“Ambitious” Show of Pre-Raphaelite Rebellion opens at Yale Center for British Art

An ambitious exhibition, “Victorian Radicals: From the Pre-Raphaelites to the Arts & Crafts Movement,” opened Thursday at Yale Center for British Art. The show encompasses three generations of artists over the course of fifty years with drawings, paintings and objets d’art on loan from Birmingham Museum and Art Gallery, which houses the most comprehensive collection of Pre-Raphaelite art in the world. The presentation is elegant and is divided into four parts: The First Industrial Nation; The Pre-Raphaelite Avant-Garde; Secular Ministry; and Utopias for a New Century. In the mid-19th century, the Pre-Raphaelite Brotherhood, kickstarted with philosophical support from eminent critic


Studies for Lost Mural Possess “Enormous Power and Beauty” at Yale Show

Reckoning with “The Incident”: John Wilson’s Studies for a Lynching Mural at Yale University Art Gallery, is an exhibition without its subject centerpiece. In lieu of the painting, Yale presents an assemblage of preparatory works and related paintings and prints – studies possessing enormous power and beauty — around a black and white photographic re-creation of the mural. Some of the pieces are owned by Yale, and many are in the collection of the Grinnell College Museum of Art. The son of immigrants from British Guiana, John Woodrow Wilson was born in Massachusetts in 1922. Through his father’s subscription to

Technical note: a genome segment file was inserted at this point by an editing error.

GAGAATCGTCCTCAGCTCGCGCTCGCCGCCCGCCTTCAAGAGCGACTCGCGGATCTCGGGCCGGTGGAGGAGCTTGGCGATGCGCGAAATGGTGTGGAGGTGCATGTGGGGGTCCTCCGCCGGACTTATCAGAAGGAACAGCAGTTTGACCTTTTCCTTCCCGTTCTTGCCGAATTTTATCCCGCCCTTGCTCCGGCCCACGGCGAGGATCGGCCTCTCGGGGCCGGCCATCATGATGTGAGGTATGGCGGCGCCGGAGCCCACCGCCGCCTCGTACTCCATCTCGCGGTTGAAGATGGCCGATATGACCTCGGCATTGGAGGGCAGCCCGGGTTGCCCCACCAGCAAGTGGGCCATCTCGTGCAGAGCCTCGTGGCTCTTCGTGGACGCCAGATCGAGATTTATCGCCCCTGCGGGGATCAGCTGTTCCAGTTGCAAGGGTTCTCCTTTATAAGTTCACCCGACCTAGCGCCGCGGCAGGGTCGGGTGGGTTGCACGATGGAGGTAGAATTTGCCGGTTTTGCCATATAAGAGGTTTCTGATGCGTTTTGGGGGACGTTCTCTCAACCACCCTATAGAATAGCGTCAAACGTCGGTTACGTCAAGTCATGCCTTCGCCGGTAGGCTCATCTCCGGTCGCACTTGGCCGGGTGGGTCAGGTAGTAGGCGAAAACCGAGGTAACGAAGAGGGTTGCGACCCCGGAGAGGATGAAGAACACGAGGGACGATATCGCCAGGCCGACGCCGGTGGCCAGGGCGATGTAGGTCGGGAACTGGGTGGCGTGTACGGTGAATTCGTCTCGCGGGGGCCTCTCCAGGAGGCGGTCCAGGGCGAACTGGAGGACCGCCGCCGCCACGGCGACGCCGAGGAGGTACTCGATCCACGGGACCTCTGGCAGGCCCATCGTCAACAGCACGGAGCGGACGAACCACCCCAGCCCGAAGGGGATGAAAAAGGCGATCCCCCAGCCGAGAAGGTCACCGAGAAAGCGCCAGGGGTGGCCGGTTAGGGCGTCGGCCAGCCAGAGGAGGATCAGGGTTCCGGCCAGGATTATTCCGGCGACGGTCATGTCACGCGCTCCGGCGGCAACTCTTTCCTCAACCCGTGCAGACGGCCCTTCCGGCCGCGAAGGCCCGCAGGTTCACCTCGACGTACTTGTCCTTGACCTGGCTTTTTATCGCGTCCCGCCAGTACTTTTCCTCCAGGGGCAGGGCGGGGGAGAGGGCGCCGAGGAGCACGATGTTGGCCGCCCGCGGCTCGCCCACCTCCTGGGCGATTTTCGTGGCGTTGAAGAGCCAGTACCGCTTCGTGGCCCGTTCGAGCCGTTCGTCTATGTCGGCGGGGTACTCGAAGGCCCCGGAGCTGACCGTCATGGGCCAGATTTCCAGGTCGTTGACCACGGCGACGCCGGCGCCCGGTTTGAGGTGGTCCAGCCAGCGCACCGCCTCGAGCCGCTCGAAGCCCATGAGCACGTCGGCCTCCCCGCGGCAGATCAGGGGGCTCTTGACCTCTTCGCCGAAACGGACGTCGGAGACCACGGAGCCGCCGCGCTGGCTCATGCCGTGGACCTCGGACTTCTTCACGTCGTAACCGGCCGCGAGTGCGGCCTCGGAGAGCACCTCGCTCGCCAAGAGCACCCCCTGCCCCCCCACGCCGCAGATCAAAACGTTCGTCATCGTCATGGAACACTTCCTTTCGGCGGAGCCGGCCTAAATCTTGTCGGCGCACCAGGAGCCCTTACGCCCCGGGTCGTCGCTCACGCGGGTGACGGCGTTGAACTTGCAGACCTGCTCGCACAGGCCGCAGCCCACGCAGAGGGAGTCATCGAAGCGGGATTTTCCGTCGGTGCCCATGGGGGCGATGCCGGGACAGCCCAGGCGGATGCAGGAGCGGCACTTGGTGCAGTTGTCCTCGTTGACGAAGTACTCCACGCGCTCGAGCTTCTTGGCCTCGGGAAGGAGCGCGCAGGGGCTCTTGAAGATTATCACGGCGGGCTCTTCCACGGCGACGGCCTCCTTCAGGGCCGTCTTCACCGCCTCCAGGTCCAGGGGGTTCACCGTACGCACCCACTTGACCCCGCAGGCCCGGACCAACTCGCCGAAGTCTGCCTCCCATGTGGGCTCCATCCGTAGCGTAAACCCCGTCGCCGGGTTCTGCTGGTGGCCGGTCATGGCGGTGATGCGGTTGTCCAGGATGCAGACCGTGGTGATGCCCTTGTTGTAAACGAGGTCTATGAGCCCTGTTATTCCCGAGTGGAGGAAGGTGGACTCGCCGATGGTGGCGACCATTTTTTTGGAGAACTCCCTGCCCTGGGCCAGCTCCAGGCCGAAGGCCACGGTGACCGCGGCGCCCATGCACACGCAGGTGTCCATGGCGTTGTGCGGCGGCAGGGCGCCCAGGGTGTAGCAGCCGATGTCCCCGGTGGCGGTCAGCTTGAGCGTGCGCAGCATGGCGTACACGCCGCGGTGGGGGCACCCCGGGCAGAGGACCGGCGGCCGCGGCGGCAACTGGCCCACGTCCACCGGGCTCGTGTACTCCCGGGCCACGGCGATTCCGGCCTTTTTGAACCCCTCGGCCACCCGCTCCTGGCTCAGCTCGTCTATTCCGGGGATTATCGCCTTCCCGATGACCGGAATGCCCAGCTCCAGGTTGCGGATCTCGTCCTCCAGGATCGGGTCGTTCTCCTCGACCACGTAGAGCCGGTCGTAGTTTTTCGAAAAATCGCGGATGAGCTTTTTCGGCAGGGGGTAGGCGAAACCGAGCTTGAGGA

Turner Show Opens at Mystic … “as good an overview … as can be imagined.”


At just under a hundred works — ninety-two watercolors and four oils — the William Turner show now at the Mystic Seaport Museum is as good an overview of the artist’s career in the medium as can be imagined. And what an overview it is of one of the greatest and most inventive watercolorists curated by the Tate’s Manton Senior Curator of British Art 1790-1850, David Blayney Brown. Turner intended to secure his legacy by leaving a hundred oils to the National Gallery, but in 1856 the Chancery Court decided that was an insufficient bequest to Great Britain, and the